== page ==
What makes the 8-7 record even more remarkable is how difficult the Phillies interleauge schedule has been, especially when compared with the interleague schedules of the Phillies' NL East division-mates.
Here are the AL teams that the Phillies and each of their NL East rivals has faced (each instance of a team name represents one 3-game series):
Phillies: Red Sox, Red Sox, Yankees, Twins, Indians, Blue Jays
Braves: Twins, Rays, Royals, White Sox, Tigers
Marlins: White Sox, Rays, Rangers, Rays, Orioles
Mets: Yankees, Orioles, Indians, Yankees, Tigers, Twins
Nationals: Orioles, Indians, Tigers, White Sox, Royals, Orioles
Without getting into numbers, the Phillies face an obviously more difficult schedule, as they face two division leaders plus the Red Sox twice and the good-but-unfortunate-to-be-in-the-AL-East Blue Jays. Only the Mets also face two division leaders, but the Mets have the luxury of facing the Indians and the Orioles, the two worst teams in the AL. The Marlins and Braves have tough schedules, no doubt, but they only have five series, not six, against AL teams.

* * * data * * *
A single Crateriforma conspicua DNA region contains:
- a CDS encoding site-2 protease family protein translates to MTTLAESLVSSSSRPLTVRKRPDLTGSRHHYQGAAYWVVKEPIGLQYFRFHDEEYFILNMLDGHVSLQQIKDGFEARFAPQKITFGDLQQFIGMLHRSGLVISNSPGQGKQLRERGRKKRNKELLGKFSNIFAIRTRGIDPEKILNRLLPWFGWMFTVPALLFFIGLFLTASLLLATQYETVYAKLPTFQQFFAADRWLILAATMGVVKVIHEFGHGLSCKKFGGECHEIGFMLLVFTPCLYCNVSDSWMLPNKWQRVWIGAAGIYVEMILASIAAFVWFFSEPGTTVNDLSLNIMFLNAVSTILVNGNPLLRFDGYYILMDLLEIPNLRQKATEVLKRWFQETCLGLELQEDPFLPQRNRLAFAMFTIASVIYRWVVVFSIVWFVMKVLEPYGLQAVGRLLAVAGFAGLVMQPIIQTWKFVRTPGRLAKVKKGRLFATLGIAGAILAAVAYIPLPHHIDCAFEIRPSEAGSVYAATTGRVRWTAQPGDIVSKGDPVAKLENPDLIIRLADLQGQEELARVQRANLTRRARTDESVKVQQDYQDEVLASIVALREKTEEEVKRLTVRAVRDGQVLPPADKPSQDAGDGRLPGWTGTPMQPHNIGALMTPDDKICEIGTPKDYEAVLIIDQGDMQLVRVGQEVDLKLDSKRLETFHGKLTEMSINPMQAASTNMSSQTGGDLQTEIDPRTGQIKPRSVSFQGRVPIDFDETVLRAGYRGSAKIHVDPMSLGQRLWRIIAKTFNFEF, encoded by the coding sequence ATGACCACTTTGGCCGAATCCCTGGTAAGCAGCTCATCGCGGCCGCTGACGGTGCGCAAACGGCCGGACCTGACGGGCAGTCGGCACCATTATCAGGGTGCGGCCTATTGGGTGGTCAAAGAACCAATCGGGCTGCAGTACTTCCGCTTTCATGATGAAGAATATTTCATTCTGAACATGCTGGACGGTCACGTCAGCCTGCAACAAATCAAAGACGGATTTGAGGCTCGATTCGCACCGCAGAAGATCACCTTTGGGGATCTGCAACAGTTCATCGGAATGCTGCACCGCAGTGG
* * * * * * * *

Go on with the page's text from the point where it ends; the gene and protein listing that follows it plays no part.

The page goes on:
The difference is more obvious when you go to the numbers. Just looking at winning percentage, the Phillies are facing the toughest AL opponents. Here are the NL East teams ranked based on the combined winning percentage of their AL opponents in interleague play:
Facing the toughest AL opponents, the Phillies have been fortunate to play above .500 ball. But, they've been bettered by the Braves, who have gone 7-5 (not to mention their 2-1 record against the Pirates the May 21-23 weekend the Phillies started interleague play against the Red Sox), and the Mets, who have gone 11-4.
With the Phillies currently locked in a tight battle with the Braves and Mets at the top of NL East standings, these differences in AL opponents are significant.